# plot the scores of the first 2 components
p <- ggplot(scores) +
geom_point(aes(x = PC1, y = PC2, shape = Species, col = Species)) +
xlab(paste0('PC1(',explained_var[1],'%)')) +
ylab(paste0('PC2(',explained_var[2],'%)')) +
ggtitle('PCA score plot')
p


From the score plot it is clear that the Setosa flowers are different from the Versicolor/Virginica flowers. Versicolor and Virginica cannot be separated on PC1 and/or PC2.

Looking at the PC1 vs PC3 however, the two groups can be separated better. It is very important to understand that even if a principal component explains a low amount of variance it still can contain interesting (biological) information.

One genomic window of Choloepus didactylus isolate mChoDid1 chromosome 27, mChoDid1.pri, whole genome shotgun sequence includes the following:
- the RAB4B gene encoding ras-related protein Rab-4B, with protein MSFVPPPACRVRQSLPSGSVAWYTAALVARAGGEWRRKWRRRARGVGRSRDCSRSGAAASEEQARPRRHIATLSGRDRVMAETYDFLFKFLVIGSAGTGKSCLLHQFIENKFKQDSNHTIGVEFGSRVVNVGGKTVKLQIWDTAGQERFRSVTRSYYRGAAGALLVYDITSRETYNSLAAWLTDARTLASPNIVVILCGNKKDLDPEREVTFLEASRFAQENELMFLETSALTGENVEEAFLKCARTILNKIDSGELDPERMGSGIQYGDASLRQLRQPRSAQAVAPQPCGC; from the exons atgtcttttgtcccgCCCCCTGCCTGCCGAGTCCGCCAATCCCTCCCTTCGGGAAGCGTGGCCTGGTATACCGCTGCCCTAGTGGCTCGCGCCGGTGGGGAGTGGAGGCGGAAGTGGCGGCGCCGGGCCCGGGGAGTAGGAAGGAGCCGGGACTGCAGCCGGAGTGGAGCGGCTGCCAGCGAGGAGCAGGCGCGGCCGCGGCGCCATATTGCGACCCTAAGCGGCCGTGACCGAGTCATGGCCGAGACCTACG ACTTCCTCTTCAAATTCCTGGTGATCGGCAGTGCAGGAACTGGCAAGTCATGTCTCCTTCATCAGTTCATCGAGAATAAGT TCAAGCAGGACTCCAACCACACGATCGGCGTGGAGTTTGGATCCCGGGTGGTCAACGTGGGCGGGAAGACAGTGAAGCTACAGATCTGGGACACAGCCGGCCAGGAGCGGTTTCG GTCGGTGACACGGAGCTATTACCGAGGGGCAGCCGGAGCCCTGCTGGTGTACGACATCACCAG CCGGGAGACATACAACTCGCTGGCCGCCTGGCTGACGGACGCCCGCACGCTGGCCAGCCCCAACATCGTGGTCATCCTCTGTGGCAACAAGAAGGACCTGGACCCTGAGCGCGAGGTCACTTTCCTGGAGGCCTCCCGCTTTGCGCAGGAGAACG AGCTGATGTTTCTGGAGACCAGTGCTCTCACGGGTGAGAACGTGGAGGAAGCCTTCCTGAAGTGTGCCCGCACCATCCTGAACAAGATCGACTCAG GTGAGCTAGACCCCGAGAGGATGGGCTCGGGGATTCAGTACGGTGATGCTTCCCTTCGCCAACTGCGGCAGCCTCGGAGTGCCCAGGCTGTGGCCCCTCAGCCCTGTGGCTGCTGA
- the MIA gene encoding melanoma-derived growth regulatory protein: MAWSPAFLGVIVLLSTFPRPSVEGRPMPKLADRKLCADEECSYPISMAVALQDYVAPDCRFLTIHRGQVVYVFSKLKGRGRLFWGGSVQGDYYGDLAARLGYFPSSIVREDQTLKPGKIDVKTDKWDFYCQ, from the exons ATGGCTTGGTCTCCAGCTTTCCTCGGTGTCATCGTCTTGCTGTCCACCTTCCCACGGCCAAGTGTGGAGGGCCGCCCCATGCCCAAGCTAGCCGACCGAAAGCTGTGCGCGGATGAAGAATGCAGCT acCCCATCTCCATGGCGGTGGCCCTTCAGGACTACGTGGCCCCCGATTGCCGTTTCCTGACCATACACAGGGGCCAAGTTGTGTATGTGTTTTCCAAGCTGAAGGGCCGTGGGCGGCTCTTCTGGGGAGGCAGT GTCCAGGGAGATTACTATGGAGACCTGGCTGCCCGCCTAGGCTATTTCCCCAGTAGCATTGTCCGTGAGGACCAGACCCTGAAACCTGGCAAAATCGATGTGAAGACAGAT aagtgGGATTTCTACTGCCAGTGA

The scores are indicative of how the objects in the data set score in the new component space, correspondingly the loadings indicate how the variables score in the component space. The score plots above for example show a separation on PC1 between the 3 groups. If we would like to know which variables are important for this separation we can try to interpret our data.

library(reshape2) # to access the melt() function